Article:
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What Will Christmas Be Like This Year?

By Dennis Da-ala Mirilla 13 December 2020   |   11:00 am

A concert | Photo Pinterest

Though it has been months since the government cutback regulations put in place to curb the spread of the deadly coronavirus, Lagos is still reeling from the harsh effects of the days when being outside was a luxury. In December last year, Christmas hit songs had taken over airwaves and it was aptly tagged “Detty December,” an idea that launched a thousand pieces on both the gossip blogs and high-end publications alike about how to navigate the best December in Lagos. IJGBs were already flooded the city, hopping from one spot to the other and bombarding the Instagram comment section with fire emojis. But with a social life still struggling to survive, it will be a long shot, almost wishful thinking that Christmas be in Lagos this year what it once was.

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No In-Person Concerts

One of the forces propelling the vibrant Christmas spirit that has imbued Lagos before now are the countless live music events by the celebrities. At this time last year, everybody from Tiwa Savage to Davido has booked halls at EKO Hotel and rolled out lists of artists to perform which last year included both Jidenna and Cardi B. With the coronavirus still must alive in the city, musicians have taken to Instagram Live to perform making it almost impossible for there to be live in-person shows this year.

Zainab Balogun plays Ope, an IJGB in Royal Hibsicus

IJGB won’t Be Visiting This Year

I-Just-Got-Back (IJGB) – Nigerians based outside the country- usually return for the festivities and get reacquainted with old friends and family members alike for Christmas. That would not be feasible this year, at least not like it used to be. With countries in Europe and America getting into the second surge of coronavirus pandemic, travelling has once again be restricted to and from countries that are most affected. Government official are rolling out drastic measures to curtail the spread of the virus and keep their country safe. This has affected many that would have returned to Nigeria for the holiday.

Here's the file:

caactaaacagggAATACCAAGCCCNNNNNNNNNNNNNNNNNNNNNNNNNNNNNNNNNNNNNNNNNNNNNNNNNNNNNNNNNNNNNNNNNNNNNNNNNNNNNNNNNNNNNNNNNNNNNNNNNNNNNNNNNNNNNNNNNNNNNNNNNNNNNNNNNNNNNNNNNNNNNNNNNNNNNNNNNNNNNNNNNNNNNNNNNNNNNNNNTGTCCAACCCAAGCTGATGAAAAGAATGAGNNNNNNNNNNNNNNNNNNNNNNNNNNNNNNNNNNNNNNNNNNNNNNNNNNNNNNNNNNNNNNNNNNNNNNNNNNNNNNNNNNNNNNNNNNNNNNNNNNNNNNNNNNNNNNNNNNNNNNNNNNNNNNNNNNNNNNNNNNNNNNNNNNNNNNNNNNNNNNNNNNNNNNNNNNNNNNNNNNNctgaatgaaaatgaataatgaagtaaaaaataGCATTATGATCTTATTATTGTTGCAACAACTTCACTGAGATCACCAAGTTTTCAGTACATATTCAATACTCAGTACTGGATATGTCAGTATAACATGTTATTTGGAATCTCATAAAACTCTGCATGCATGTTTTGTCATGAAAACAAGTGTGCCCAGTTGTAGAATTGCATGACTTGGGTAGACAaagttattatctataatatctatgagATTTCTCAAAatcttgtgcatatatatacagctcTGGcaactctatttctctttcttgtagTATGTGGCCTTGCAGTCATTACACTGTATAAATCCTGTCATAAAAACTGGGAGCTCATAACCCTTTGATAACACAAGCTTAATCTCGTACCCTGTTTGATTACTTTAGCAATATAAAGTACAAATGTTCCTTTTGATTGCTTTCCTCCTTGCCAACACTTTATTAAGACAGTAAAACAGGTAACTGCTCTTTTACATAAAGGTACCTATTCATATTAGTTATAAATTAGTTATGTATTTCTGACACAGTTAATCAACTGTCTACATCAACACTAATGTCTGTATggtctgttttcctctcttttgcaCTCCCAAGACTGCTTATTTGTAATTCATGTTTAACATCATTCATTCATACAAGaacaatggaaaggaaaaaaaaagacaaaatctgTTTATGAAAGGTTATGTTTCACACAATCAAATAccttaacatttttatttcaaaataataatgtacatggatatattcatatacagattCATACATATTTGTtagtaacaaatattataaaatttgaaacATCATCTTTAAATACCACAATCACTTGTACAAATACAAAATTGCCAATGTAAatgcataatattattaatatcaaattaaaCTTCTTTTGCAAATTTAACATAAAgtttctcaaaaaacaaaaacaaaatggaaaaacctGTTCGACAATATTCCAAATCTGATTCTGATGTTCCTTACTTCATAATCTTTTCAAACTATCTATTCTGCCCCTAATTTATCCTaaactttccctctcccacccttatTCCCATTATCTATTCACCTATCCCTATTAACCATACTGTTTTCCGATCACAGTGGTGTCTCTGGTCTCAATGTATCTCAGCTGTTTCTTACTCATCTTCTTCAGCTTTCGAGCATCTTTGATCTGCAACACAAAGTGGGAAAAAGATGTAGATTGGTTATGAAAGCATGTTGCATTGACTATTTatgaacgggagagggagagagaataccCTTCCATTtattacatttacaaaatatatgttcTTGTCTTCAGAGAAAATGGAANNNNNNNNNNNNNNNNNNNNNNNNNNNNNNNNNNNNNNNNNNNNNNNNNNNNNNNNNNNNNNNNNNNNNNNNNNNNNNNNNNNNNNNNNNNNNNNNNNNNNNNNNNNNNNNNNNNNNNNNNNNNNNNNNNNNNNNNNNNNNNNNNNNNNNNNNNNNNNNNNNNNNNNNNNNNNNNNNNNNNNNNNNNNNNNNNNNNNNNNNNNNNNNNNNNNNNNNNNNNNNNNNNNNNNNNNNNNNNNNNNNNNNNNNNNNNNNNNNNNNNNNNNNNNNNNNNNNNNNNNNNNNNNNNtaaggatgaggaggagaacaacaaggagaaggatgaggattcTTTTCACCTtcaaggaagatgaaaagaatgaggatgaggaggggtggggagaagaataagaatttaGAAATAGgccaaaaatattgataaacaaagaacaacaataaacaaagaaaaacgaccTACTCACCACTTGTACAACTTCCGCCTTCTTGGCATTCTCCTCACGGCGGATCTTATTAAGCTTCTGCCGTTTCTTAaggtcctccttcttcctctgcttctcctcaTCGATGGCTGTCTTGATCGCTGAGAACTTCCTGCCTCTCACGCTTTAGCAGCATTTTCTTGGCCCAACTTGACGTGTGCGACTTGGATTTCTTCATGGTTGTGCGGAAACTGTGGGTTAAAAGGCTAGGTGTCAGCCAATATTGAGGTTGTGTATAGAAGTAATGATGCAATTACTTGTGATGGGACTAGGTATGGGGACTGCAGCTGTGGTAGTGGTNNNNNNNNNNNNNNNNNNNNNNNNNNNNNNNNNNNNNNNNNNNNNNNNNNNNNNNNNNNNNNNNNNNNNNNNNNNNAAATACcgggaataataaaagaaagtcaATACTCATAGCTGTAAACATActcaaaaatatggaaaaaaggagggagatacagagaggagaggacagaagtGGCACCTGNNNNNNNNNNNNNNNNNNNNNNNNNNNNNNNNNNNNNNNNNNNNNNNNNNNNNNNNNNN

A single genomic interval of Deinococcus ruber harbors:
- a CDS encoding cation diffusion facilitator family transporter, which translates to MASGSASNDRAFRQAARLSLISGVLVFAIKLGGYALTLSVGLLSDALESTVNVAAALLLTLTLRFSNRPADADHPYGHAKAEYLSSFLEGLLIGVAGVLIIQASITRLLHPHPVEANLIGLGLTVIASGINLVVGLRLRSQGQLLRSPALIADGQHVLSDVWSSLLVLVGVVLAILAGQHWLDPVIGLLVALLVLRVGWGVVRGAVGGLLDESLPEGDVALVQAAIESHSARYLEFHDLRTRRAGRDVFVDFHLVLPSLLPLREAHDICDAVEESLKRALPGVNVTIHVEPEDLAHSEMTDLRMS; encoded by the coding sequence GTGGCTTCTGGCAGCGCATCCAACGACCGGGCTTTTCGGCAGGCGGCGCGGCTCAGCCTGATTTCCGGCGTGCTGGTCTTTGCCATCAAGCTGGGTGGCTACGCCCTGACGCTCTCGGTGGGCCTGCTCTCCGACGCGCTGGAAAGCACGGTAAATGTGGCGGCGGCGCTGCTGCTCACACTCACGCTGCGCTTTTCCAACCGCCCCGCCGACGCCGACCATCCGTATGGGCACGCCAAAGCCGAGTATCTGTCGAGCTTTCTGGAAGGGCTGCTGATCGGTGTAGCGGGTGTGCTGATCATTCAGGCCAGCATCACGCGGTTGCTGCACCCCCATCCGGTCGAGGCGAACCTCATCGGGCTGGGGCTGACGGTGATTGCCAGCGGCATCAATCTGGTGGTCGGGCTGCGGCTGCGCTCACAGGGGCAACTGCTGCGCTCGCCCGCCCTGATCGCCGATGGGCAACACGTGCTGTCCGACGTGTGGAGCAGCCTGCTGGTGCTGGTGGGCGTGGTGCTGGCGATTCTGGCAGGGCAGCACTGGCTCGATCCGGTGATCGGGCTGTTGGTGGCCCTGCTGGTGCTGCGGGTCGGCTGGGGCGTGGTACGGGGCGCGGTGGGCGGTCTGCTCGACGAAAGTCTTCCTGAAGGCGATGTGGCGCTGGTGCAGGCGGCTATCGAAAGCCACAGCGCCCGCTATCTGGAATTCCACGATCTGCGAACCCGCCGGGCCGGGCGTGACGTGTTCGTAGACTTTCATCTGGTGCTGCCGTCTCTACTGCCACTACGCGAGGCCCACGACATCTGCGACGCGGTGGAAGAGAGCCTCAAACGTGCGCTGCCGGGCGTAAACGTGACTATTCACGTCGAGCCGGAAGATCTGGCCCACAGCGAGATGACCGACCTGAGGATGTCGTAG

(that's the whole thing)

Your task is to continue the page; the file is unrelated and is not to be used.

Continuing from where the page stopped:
There Just Isn’t The Money

For many Nigerians who live in Nigeria, the ripple effects of the days locked in their homes or working from home isn’t over. During the lockdown, many companies had to slash salaries or retrench staffers, forcing Nigerians to take deep dives into their savings to get ends meet. But with the rising costs of basic necessities, it was almost impossible to afford the level of comfort that they had before the pandemic hit. Months after the lockdown, prices in goods and services are still rising and the economy is barely stable. Nigerians are channelling their resources into more sustainable purposes and for many, there is just little or nothing left for a good Christmas splurge.

The EndSARS Movement 

The wounds from the events at the Lekki tollgate during the EndSARS protests are still very fresh in the country’s consciousness. Many Nigerians both home and abroad haven’t found any form of closure about it, which led to Nigerians taking COVID-19 palliatives in warehouses all over the country. This has drastically affected the Christmas mood. Simply put; there is so much anger in the country and there isn’t much to celebrate.

A Bloody Year

2020 has been for many people, both Nigerians and others a bloody year, with many families losing loved ones from the COVID-19 outbreak. The world has not seen this many people in mourning in a long time. For many, they have had little or nothing to celebrate this year and it doesn’t seem like a time to put on a pretty dress and head out to the club.

Would 2021 be any good? It might be too soon to answer that question, which has been on the minds of many. But all we can do at the moment is hope for something better come 2021.

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